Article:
ADB’s Work in the Marshall Islands | Asian Development Bank

ADB’s Work in the Marshall Islands

Gearing Up for Self-Sufficiency

ADB fisheries development loan
ADB’s first loan supported fisheries development

The Marshall Islands needed a new hospital, but the joint efforts of the government and ADB produced much more than that. The partners are now facing the challenges of the future together.

On the atoll of Ebeye, where about 20% of the population of the Marshall Islands live, life was difficult in the 1990s. A new hospital was urgently needed for the 11,000 people living on the atoll, but operating the hospital would require a reliable supply of power and water, and a modern sanitation system, which the small island lacked.

ADB and the Government of the Marshall Islands took an integrated approach to solving the problem that acknowledged the interrelationship between health, sanitation, and hygiene.

The Ebeye Health and Infrastructure Project, which was approved in 1999, rebuilt the atoll’s hospital, provided reliable water and sanitation, and upgraded power generation and distribution to the whole island. ADB contributed almost $9 million to the eventual $10.7 million project cost. The project benefited the people of Ebeye by improving health care provision and living conditions, reducing the quality-of-life disparity between Ebeye and the main urban center, Majuro.

The availability of safe water resulted in a lower incidence of waterborne diseases, and fewer visits to hospitals and clinics. Children’s truancy rates dropped once they no longer needed to fetch water, and women had more time to engage in productive activities. An assured supply of electricity and water also meant fewer class disruptions as well. Fully equipped hospital operating rooms and qualified doctors enabled more medical procedures to be carried out on the island and improved the level of postoperative care.

The Marshall Islands is among the 10 smallest states in the world, and it struggles with the challenges of a dispersed population and a remote location far from potential markets for the country’s goods.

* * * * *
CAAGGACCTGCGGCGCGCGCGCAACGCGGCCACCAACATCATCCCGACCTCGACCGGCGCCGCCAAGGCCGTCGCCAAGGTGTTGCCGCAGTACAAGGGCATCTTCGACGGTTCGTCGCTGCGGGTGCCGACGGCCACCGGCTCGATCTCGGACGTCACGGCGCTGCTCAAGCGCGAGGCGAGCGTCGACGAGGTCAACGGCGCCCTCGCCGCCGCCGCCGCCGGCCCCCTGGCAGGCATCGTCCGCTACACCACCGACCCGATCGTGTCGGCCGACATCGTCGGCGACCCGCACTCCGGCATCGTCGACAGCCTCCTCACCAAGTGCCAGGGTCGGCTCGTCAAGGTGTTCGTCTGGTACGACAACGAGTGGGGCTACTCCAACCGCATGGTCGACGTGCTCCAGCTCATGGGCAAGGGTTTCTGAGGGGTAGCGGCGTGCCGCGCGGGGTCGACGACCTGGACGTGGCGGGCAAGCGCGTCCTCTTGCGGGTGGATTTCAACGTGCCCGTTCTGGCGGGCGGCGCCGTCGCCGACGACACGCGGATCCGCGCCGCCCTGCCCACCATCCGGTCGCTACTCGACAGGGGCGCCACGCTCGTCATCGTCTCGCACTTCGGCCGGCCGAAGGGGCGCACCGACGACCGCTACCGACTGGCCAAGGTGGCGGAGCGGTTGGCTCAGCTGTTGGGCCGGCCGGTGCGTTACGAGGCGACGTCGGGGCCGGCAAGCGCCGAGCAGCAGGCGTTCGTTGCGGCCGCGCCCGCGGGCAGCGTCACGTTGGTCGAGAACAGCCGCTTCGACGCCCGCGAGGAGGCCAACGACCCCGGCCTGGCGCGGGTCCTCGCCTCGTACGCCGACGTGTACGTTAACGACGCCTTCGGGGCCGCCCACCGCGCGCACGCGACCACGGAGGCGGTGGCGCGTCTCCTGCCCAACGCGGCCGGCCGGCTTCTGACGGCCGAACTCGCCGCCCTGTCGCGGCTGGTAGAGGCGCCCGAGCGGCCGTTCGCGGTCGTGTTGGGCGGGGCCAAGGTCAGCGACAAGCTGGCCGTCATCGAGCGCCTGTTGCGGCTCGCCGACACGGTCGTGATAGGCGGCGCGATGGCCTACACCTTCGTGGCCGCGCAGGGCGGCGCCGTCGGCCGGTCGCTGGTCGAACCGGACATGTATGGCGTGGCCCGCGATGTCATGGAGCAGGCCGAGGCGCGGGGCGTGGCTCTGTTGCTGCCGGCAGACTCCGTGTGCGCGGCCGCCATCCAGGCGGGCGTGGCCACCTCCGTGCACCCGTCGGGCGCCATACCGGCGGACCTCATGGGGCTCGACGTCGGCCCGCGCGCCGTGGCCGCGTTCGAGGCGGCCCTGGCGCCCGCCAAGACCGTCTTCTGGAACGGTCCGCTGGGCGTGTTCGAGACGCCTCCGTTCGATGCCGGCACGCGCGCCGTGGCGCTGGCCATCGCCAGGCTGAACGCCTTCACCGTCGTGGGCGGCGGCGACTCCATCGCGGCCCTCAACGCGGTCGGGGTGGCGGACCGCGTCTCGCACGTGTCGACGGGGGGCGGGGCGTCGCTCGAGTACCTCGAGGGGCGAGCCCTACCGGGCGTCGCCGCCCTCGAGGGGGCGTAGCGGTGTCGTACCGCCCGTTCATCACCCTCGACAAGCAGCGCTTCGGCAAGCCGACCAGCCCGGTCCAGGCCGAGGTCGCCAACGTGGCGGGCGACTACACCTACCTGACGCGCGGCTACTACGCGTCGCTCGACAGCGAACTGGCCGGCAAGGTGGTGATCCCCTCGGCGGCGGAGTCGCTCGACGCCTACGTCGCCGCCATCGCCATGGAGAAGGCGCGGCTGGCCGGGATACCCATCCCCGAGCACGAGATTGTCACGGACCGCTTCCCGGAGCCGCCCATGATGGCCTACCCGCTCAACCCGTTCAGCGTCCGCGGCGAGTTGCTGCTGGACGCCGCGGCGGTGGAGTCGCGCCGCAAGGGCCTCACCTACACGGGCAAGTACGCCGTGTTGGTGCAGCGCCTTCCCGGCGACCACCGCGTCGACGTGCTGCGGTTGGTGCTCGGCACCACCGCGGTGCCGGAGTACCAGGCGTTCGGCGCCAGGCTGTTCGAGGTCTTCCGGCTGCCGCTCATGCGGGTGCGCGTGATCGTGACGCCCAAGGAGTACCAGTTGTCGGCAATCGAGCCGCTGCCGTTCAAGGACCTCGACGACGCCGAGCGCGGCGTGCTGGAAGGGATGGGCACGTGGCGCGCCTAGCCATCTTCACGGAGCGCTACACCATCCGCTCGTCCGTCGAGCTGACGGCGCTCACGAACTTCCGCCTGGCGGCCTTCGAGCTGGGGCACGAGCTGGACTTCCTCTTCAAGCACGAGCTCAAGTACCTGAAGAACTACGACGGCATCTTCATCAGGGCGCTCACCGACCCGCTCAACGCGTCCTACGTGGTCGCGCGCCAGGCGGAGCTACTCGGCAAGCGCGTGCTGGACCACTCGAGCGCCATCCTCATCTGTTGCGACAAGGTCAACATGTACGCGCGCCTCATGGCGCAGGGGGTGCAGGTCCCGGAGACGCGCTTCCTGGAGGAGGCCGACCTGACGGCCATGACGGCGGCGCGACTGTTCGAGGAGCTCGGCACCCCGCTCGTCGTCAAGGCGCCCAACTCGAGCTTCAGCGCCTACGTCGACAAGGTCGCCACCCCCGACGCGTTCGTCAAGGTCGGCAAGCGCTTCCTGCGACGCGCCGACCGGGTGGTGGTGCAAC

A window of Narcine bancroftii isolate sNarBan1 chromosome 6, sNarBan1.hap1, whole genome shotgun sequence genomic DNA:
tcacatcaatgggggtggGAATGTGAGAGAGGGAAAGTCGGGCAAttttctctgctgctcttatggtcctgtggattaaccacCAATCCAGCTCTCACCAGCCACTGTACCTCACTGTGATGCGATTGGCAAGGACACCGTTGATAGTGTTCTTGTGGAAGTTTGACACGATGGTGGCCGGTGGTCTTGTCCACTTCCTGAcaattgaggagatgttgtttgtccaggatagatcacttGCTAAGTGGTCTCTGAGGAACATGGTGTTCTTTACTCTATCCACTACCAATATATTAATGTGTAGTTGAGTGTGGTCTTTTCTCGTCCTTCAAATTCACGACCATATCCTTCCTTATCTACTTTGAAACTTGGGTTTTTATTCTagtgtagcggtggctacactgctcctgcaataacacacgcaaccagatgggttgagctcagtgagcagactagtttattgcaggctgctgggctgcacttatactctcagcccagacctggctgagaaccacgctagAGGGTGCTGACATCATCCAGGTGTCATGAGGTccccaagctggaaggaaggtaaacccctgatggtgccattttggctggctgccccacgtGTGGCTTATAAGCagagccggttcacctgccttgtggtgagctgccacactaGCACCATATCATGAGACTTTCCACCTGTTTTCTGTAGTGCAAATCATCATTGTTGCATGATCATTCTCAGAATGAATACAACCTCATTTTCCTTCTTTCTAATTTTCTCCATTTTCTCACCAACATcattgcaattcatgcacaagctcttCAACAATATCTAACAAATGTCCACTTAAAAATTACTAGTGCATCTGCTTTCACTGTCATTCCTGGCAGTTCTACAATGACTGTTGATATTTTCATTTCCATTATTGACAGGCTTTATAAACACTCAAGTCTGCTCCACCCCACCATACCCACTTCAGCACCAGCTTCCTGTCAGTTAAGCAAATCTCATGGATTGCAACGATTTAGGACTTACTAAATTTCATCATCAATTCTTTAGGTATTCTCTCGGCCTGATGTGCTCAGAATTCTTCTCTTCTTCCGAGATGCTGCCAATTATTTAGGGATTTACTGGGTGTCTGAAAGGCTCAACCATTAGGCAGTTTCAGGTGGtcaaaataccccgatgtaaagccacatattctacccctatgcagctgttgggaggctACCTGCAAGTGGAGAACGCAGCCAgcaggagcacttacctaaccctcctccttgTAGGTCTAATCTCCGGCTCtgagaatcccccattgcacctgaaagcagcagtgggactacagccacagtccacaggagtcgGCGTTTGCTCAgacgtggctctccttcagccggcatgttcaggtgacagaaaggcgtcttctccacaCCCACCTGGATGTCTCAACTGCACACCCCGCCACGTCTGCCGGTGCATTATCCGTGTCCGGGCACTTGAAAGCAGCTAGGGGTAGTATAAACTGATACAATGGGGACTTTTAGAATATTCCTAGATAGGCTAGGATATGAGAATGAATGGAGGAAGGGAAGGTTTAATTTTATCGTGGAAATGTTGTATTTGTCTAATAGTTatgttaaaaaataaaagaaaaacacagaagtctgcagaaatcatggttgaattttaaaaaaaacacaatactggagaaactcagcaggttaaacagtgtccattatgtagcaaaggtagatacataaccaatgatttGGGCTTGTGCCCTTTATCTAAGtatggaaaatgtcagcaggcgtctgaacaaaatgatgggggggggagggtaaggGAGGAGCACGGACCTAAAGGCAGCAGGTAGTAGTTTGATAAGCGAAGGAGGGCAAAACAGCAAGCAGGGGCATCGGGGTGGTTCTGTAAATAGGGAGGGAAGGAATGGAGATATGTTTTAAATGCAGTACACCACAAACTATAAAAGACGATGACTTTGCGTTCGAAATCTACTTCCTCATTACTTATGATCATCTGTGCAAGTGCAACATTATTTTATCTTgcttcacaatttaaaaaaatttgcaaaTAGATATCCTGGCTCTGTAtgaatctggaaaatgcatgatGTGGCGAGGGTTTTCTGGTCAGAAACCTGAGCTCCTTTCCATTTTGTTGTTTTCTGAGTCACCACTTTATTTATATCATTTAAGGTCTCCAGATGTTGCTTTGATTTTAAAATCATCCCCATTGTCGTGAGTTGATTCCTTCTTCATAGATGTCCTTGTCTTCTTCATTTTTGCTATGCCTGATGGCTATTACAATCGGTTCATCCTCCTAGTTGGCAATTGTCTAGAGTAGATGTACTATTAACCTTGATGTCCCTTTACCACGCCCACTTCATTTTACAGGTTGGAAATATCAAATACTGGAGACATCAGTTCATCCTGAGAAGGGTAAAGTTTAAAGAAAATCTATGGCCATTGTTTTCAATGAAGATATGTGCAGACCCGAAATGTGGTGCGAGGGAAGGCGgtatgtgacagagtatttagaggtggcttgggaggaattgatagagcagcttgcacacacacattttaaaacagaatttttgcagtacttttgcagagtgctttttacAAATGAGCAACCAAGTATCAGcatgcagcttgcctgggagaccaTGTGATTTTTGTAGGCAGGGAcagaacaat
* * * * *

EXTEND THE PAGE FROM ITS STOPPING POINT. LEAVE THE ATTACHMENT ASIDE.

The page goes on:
ADB’s first loan to the Marshall Islands was in 1991. ADB invested $3.4 million in the Fisheries Development Project, which helped develop the country’s most important natural resource and economic asset. From there, the work expanded in the 1990s to projects in education, health, and water supply. ADB also supported the Public Sector Reform Program, which helped stabilize government finances, ensure the sustainability of efficiency gains, and improve the environment for private sector activities.

"…together forge new levels of understanding, together create and broaden the horizon of our vision, and together cement an enduring common purpose. I believe this is the meaning of a true and abiding partnership."

Christopher Loeak
President
Marshall Islands

During 2004–2009, loans and grants were suspended, but the country continued to benefit from technical assistance to improve the business environment. Loans resumed in 2010 after the government caught up with its repayments, and ADB and the government continued their work on one of the greatest challenges facing the Marshall Islands: to successfully achieve long-term fiscal self-sufficiency.

Much of the country’s revenue in the last few decades has come from grants linked to a Compact of Free Association with the United States, an economic and security agreement that is set to be phased out by 2023. The reduction of incoming revenue from the Compact grants puts pressure on the government’s ability to deliver vital basic services.

Water supply and sanitation facility
A water supply and sanitation facility in Ebeye

In 2009, the government began several initiatives to promote macroeconomic stability and sustainable growth. A new Public Sector Program, approved by ADB in 2010, aimed to improve the government’s fiscal discipline, increase tax revenues, improve the performance of selected stateowned enterprises, and ensure effective stakeholder participation in public sector reform initiatives.

One of the program’s major milestones was the implementation of a comprehensive recovery plan for the Marshalls Energy Company, which was struggling to keep the country’s lights on. ADB loan funds were used to restructure the company’s debt, and the savings were used to refurbish a generator, which resulted in higher electricity output and lower fuel usage.

Planned assistance in the future will focus on quality basic education, public financial management, outer islands transport, and strategic planning for renewable energy investments. ADB’s work today is designed to improve the country’s infrastructure and support a more self-sufficient Marshall Islands.

This article was originally published in a special edition of Together We Deliver, which tells 50 stories highlighting the importance of good partnerships in Asia and the Pacific in meeting the complex development challenges of this dynamic region.